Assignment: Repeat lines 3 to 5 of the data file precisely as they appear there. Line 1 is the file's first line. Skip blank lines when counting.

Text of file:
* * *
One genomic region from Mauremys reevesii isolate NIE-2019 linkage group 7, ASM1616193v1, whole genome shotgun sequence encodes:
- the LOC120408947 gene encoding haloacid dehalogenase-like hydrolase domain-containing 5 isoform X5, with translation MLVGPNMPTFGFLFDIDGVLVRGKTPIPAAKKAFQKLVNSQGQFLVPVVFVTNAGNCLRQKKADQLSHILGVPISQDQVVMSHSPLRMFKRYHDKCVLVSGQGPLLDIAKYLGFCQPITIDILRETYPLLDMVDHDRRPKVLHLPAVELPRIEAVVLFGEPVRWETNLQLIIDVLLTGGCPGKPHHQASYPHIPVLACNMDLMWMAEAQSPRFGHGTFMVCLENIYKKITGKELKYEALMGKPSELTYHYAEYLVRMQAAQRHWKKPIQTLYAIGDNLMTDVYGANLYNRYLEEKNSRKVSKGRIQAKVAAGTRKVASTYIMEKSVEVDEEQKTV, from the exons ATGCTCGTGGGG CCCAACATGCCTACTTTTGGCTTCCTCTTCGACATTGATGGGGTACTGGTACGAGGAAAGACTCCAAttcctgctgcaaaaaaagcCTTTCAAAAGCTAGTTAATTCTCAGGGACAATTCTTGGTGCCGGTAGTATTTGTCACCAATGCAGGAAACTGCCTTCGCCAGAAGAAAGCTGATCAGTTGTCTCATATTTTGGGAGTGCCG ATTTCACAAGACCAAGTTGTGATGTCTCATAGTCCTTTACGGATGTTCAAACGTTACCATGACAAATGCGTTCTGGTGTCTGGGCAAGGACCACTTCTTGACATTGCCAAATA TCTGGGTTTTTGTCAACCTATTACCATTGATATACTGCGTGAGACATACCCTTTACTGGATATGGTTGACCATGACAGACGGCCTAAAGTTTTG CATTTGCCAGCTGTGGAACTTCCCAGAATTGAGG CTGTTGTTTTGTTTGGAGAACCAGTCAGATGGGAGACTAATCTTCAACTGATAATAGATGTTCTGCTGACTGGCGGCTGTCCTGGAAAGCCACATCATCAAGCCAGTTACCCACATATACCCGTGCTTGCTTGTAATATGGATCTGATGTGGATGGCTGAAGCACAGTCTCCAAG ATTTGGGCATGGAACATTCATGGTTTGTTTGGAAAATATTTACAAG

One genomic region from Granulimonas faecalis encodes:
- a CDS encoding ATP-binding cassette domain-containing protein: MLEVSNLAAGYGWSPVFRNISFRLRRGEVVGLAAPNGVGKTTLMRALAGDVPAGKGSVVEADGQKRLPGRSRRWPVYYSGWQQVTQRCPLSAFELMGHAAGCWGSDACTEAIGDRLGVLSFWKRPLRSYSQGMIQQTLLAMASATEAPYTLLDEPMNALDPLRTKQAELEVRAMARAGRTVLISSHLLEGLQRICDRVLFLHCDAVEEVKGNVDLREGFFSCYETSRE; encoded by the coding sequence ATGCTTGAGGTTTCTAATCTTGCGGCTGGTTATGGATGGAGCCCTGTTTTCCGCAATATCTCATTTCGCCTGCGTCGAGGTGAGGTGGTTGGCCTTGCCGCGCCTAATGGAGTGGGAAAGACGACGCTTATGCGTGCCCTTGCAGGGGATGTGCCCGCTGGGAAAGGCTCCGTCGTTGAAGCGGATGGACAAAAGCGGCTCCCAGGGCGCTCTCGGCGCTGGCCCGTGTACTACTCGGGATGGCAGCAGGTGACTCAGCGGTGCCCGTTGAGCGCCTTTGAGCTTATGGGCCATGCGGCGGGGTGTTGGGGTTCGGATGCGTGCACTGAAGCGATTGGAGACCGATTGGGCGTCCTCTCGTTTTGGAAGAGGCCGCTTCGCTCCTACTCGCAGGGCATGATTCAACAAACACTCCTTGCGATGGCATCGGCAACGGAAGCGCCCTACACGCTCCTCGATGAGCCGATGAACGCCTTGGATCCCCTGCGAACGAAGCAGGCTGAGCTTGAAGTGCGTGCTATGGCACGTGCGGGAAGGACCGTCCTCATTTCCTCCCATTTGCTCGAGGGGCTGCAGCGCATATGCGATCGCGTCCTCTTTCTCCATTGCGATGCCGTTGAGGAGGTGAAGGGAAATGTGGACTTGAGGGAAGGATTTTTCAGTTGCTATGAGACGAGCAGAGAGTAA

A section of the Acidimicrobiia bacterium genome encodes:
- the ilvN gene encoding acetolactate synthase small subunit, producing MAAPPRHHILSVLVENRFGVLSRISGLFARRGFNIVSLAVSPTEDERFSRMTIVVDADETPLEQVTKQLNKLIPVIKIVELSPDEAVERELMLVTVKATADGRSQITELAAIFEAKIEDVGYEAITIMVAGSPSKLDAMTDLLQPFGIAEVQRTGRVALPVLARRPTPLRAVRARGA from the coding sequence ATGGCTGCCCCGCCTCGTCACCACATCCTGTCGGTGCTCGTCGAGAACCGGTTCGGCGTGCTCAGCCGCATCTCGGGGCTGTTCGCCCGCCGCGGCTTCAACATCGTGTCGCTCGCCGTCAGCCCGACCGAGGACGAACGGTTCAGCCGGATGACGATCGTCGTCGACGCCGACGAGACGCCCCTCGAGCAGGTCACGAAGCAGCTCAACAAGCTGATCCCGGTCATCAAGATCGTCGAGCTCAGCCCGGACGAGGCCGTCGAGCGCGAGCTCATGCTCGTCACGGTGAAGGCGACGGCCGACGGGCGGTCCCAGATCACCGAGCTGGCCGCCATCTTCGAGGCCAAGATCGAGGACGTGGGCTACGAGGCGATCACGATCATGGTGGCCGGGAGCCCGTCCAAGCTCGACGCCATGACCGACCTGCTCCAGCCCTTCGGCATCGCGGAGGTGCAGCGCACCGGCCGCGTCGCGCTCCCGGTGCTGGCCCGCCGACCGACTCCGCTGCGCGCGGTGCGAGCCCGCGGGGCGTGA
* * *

One genomic region from Granulimonas faecalis encodes:
- a CDS encoding ATP-binding cassette domain-containing protein: MLEVSNLAAGYGWSPVFRNISFRLRRGEVVGLAAPNGVGKTTLMRALAGDVPAGKGSVVEADGQKRLPGRSRRWPVYYSGWQQVTQRCPLSAFELMGHAAGCWGSDACTEAIGDRLGVLSFWKRPLRSYSQGMIQQTLLAMASATEAPYTLLDEPMNALDPLRTKQAELEVRAMARAGRTVLISSHLLEGLQRICDRVLFLHCDAVEEVKGNVDLREGFFSCYETSRE; encoded by the coding sequence ATGCTTGAGGTTTCTAATCTTGCGGCTGGTTATGGATGGAGCCCTGTTTTCCGCAATATCTCATTTCGCCTGCGTCGAGGTGAGGTGGTTGGCCTTGCCGCGCCTAATGGAGTGGGAAAGACGACGCTTATGCGTGCCCTTGCAGGGGATGTGCCCGCTGGGAAAGGCTCCGTCGTTGAAGCGGATGGACAAAAGCGGCTCCCAGGGCGCTCTCGGCGCTGGCCCGTGTACTACTCGGGATGGCAGCAGGTGACTCAGCGGTGCCCGTTGAGCGCCTTTGAGCTTATGGGCCATGCGGCGGGGTGTTGGGGTTCGGATGCGTGCACTGAAGCGATTGGAGACCGATTGGGCGTCCTCTCGTTTTGGAAGAGGCCGCTTCGCTCCTACTCGCAGGGCATGATTCAACAAACACTCCTTGCGATGGCATCGGCAACGGAAGCGCCCTACACGCTCCTCGATGAGCCGATGAACGCCTTGGATCCCCTGCGAACGAAGCAGGCTGAGCTTGAAGTGCGTGCTATGGCACGTGCGGGAAGGACCGTCCTCATTTCCTCCCATTTGCTCGAGGGGCTGCAGCGCATATGCGATCGCGTCCTCTTTCTCCATTGCGATGCCGTTGAGGAGGTGAAGGGAAATGTGGACTTGAGGGAAGGATTTTTCAGTTGCTATGAGACGAGCAGAGAGTAA

A section of the Acidimicrobiia bacterium genome encodes: